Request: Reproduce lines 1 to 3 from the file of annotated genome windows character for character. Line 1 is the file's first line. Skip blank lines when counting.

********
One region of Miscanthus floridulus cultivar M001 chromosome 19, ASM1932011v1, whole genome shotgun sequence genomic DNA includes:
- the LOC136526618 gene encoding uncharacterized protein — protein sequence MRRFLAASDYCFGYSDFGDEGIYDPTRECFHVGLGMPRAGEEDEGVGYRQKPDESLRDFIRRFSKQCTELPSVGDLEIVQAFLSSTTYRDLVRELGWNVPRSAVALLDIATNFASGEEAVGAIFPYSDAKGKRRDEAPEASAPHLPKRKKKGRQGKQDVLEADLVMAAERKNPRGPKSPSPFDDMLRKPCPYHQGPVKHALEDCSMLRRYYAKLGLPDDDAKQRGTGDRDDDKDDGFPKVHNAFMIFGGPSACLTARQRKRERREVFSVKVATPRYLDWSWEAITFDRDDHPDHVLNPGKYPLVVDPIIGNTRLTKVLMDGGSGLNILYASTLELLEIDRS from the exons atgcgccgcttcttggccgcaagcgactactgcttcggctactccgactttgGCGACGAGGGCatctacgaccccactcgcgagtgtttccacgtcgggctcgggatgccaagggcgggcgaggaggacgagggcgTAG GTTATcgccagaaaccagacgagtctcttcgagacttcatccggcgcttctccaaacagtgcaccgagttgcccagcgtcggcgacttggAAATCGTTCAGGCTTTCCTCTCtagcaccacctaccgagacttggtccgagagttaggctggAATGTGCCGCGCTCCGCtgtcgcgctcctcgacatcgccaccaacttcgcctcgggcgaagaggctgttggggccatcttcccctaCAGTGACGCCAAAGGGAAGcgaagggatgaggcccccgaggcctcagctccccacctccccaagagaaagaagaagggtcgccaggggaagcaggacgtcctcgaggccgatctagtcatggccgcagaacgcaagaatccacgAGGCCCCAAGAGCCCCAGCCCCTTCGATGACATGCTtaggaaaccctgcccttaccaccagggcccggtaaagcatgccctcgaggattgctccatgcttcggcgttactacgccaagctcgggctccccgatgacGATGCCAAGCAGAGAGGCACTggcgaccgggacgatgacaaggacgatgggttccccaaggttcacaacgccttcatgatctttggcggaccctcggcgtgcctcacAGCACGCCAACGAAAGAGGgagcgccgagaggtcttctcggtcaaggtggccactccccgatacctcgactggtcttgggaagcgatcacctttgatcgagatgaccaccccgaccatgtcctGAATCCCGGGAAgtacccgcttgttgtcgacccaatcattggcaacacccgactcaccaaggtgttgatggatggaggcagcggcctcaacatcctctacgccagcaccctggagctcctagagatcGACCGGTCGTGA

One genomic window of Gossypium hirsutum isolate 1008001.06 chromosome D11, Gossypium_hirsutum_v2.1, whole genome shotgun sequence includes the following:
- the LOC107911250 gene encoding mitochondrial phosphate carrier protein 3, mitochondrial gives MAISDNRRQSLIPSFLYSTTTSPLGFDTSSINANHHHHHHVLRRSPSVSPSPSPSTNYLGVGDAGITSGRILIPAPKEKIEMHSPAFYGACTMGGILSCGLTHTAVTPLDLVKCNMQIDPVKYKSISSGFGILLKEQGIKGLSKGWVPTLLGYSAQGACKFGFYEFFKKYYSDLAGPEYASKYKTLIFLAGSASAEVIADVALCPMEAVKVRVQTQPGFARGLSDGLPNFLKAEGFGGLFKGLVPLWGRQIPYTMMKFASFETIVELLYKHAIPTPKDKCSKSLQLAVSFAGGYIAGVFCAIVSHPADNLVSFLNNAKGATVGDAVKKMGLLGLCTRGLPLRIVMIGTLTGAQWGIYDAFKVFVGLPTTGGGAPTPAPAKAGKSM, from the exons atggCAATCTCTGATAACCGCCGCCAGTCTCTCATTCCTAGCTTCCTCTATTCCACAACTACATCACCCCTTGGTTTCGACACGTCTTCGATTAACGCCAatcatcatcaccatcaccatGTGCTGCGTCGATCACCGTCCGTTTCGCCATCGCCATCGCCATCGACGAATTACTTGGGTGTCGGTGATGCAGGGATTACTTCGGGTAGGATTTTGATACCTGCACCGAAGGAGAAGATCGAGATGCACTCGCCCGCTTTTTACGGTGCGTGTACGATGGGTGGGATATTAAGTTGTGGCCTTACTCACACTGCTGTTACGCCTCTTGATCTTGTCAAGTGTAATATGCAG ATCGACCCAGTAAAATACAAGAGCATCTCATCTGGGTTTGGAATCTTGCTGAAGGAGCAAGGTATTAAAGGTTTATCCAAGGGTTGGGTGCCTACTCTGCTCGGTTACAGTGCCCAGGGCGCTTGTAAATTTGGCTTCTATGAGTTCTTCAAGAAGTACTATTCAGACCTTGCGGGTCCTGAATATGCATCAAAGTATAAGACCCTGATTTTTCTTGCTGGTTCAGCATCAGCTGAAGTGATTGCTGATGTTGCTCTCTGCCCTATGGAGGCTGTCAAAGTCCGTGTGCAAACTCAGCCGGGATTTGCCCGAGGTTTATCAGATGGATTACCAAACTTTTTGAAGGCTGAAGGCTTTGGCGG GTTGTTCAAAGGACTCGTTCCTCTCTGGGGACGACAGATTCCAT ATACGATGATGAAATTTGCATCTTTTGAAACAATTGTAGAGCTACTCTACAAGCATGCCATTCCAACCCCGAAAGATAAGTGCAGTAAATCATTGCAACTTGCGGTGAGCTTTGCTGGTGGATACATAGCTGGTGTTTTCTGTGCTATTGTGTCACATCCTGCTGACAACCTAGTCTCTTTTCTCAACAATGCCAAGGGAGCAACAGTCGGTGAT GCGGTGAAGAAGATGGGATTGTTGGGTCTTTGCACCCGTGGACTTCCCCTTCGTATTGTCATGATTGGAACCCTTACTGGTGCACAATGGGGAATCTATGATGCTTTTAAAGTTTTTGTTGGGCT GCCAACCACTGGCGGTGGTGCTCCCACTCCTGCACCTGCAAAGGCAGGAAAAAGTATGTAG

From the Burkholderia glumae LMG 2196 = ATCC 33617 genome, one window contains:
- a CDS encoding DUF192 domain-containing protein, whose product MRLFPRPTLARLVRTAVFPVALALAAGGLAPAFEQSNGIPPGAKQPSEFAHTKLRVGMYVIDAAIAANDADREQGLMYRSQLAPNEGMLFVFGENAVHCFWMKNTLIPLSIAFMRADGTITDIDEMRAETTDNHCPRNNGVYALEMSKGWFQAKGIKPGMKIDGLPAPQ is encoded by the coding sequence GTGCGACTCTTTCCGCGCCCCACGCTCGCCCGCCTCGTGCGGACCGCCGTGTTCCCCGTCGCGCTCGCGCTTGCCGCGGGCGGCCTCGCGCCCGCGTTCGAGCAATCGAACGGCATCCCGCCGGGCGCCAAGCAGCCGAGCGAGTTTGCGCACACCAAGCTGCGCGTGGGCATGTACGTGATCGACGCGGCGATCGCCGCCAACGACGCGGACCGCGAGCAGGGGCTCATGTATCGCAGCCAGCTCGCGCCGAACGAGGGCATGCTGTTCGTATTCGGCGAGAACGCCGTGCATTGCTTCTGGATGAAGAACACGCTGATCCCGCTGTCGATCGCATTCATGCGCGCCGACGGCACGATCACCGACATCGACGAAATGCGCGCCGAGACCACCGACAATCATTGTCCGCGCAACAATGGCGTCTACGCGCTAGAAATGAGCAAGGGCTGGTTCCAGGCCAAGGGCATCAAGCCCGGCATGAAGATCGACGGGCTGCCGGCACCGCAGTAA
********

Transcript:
One region of Miscanthus floridulus cultivar M001 chromosome 19, ASM1932011v1, whole genome shotgun sequence genomic DNA includes:
- the LOC136526618 gene encoding uncharacterized protein — protein sequence MRRFLAASDYCFGYSDFGDEGIYDPTRECFHVGLGMPRAGEEDEGVGYRQKPDESLRDFIRRFSKQCTELPSVGDLEIVQAFLSSTTYRDLVRELGWNVPRSAVALLDIATNFASGEEAVGAIFPYSDAKGKRRDEAPEASAPHLPKRKKKGRQGKQDVLEADLVMAAERKNPRGPKSPSPFDDMLRKPCPYHQGPVKHALEDCSMLRRYYAKLGLPDDDAKQRGTGDRDDDKDDGFPKVHNAFMIFGGPSACLTARQRKRERREVFSVKVATPRYLDWSWEAITFDRDDHPDHVLNPGKYPLVVDPIIGNTRLTKVLMDGGSGLNILYASTLELLEIDRS from the exons atgcgccgcttcttggccgcaagcgactactgcttcggctactccgactttgGCGACGAGGGCatctacgaccccactcgcgagtgtttccacgtcgggctcgggatgccaagggcgggcgaggaggacgagggcgTAG GTTATcgccagaaaccagacgagtctcttcgagacttcatccggcgcttctccaaacagtgcaccgagttgcccagcgtcggcgacttggAAATCGTTCAGGCTTTCCTCTCtagcaccacctaccgagacttggtccgagagttaggctggAATGTGCCGCGCTCCGCtgtcgcgctcctcgacatcgccaccaacttcgcctcgggcgaagaggctgttggggccatcttcccctaCAGTGACGCCAAAGGGAAGcgaagggatgaggcccccgaggcctcagctccccacctccccaagagaaagaagaagggtcgccaggggaagcaggacgtcctcgaggccgatctagtcatggccgcagaacgcaagaatccacgAGGCCCCAAGAGCCCCAGCCCCTTCGATGACATGCTtaggaaaccctgcccttaccaccagggcccggtaaagcatgccctcgaggattgctccatgcttcggcgttactacgccaagctcgggctccccgatgacGATGCCAAGCAGAGAGGCACTggcgaccgggacgatgacaaggacgatgggttccccaaggttcacaacgccttcatgatctttggcggaccctcggcgtgcctcacAGCACGCCAACGAAAGAGGgagcgccgagaggtcttctcggtcaaggtggccactccccgatacctcgactggtcttgggaagcgatcacctttgatcgagatgaccaccccgaccatgtcctGAATCCCGGGAAgtacccgcttgttgtcgacccaatcattggcaacacccgactcaccaaggtgttgatggatggaggcagcggcctcaacatcctctacgccagcaccctggagctcctagagatcGACCGGTCGTGA

One genomic window of Gossypium hirsutum isolate 1008001.06 chromosome D11, Gossypium_hirsutum_v2.1, whole genome shotgun sequence includes the following: